June 9, 2010
The Exciters | “He’s Got the Power”
ART OF SONG
“He’s Got the Power”
He’s Got the Power b/w Drama of Love
United Artists | 1963′
During my last semester at college, I had a radio show on WNYU.org called HIGH-CLASS & BAD-ASS. Mostly a garage rock venture, I explored a lot of older music for it, and it left me with a deep love for Japanese group sounds and early 1960′s girl groups. It’s through the latter avenue that I discovered The Exciters. Based out of Queens, they’re not technically a girl group, since Herb Rooney – lead singer Brenda Reid’s future husband – joined the group. He can be spotted in the Scopitone film for “He’s Got the Power,” the song I’m going to expound on today.
I consider myself (among many other jumbled and sometimes conflicting labels) a feminist. Listening to the lyrics of some of these songs makes me feel a little bit strange inside, but that doesn’t undermine their power. “He’s Got the Power” is a chief example of this.
It starts off grabbing you with a “YEAH YEAH YEAH!” that I’m shocked hasn’t been sampled more often. I can get behind that. Who can’t? But then we get into the questionable territory. “He makes me do things I don’t want to do / He makes me say things I don’t want to say / And even though I want to break away / I can’t stop saying I adore him, can’t stop doing things for him / He’s got the power, the power of love over me.” Okay…that stanza makes me want to call the police.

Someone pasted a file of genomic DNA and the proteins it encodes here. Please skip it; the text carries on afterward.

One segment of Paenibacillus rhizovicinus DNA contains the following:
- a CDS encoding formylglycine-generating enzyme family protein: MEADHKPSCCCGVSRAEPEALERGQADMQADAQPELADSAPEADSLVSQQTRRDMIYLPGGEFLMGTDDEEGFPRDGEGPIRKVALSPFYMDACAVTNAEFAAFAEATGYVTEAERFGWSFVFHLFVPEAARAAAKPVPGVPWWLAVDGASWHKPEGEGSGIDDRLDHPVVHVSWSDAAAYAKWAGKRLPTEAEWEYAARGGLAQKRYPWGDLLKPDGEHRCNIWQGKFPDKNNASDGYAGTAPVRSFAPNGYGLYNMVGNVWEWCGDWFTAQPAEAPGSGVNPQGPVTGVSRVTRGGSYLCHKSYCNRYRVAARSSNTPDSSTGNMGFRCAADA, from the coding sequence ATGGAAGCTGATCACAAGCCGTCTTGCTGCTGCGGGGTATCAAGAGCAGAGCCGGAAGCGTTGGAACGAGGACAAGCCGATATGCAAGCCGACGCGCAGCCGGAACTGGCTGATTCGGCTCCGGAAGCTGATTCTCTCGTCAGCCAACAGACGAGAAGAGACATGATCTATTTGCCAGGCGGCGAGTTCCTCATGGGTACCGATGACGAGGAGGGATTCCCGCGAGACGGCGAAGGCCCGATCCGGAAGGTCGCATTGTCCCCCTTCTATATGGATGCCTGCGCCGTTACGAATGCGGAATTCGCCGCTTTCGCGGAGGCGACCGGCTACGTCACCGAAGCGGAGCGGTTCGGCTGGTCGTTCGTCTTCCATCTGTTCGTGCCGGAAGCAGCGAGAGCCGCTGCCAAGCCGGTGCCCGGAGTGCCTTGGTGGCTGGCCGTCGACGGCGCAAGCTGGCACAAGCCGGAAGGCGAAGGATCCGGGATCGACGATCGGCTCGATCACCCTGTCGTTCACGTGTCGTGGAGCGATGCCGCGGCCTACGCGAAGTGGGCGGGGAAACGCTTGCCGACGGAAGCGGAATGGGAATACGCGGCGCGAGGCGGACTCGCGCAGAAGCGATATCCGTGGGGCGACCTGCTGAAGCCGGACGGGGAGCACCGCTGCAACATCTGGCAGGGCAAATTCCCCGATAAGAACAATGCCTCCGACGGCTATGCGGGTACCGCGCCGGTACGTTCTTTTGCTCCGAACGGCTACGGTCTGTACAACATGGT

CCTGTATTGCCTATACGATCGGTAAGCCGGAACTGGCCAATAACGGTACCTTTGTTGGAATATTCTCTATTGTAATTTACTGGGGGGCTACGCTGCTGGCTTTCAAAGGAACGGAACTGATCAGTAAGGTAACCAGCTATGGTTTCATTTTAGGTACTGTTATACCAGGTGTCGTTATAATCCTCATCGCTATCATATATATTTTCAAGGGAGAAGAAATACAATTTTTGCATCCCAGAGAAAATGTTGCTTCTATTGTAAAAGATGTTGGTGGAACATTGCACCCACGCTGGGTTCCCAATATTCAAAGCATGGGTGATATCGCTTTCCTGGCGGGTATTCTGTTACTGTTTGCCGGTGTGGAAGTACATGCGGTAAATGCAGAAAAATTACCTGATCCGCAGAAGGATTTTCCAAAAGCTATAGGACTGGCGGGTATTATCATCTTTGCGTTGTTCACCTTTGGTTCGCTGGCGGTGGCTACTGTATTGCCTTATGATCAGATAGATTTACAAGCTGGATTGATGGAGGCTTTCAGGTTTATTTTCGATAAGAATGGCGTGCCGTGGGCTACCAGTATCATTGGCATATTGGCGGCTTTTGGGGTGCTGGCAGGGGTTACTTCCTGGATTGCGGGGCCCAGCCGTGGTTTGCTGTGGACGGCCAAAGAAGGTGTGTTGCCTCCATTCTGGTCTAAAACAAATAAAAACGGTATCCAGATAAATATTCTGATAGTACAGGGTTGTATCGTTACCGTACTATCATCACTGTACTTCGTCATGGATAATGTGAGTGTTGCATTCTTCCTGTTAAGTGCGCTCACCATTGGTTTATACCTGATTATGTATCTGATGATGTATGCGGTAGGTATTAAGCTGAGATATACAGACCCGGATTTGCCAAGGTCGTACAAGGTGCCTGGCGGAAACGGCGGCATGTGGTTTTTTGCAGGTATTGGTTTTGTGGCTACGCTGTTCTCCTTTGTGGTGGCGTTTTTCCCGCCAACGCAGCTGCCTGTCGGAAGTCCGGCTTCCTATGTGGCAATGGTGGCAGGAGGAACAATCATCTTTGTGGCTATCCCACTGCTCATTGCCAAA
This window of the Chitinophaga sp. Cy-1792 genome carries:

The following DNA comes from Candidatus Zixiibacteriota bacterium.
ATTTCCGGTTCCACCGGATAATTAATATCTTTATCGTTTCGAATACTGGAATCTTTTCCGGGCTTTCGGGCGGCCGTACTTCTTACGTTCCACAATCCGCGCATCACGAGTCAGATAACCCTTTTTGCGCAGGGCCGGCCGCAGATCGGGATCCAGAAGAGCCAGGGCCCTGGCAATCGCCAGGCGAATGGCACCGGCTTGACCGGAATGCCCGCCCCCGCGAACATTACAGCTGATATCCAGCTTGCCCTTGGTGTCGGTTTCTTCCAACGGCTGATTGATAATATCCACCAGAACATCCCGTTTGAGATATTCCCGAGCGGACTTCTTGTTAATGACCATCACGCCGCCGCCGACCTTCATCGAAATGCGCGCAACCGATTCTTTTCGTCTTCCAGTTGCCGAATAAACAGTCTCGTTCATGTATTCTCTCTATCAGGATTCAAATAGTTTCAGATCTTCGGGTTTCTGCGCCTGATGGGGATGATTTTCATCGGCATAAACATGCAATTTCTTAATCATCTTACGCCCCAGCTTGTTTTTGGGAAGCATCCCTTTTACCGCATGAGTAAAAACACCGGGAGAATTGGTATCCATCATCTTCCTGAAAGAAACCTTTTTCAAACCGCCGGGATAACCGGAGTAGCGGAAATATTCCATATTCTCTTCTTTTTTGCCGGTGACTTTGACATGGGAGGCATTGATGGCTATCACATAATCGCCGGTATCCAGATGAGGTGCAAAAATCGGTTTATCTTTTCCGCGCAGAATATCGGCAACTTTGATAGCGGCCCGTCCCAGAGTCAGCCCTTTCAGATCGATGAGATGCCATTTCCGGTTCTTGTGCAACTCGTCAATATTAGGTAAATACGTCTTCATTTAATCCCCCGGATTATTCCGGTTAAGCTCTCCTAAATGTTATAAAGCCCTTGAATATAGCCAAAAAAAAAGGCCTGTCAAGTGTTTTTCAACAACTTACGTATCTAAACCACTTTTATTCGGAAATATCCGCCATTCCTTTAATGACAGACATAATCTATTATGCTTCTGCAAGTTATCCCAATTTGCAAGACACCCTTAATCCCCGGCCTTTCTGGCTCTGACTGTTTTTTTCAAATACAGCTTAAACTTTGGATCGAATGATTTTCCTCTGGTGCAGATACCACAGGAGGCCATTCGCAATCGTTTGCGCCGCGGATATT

But I know that’s not the point. What Reid is expressing, in her soulful belting voice, with just a hint of gravel (to show she really means it) is that she is so in love that she WILL do these things, because she cares. Not because she has to, but because she just loves her man so much. This sentiment is not gone from pop music, far from it, although I find it far easier to swallow when it’s penned in 1963 as opposed to yesterday. (You listening to me, Beyonce?)
I went into this wanting to write about the purity and undeniable power that radiates from this track, something you just have to listen to in order to really feel. Even watching the Scopitone (the 16mm jukebox precursor to music videos), you can tell that this band is about the music, not the image. The band looks uncomfortable lip-syncing to the track as they walk through a garden in matching dresses and white gloves. You can tell they would rather be on stage,
belting it out for an audience. And that purity is absent from most music today.
Brenda Reid and the rest of the Exciters had real soul, real power. This can easily be written off as a poppy girl group track that promotes pre-feminist ideals, but if you want a slice of authenticity from the time before music videos and auto-tune, I would recommend giving this a listen. The emotion is real, the sound is real, and Reid’s voice is realer than real. Trust me.
by allison levin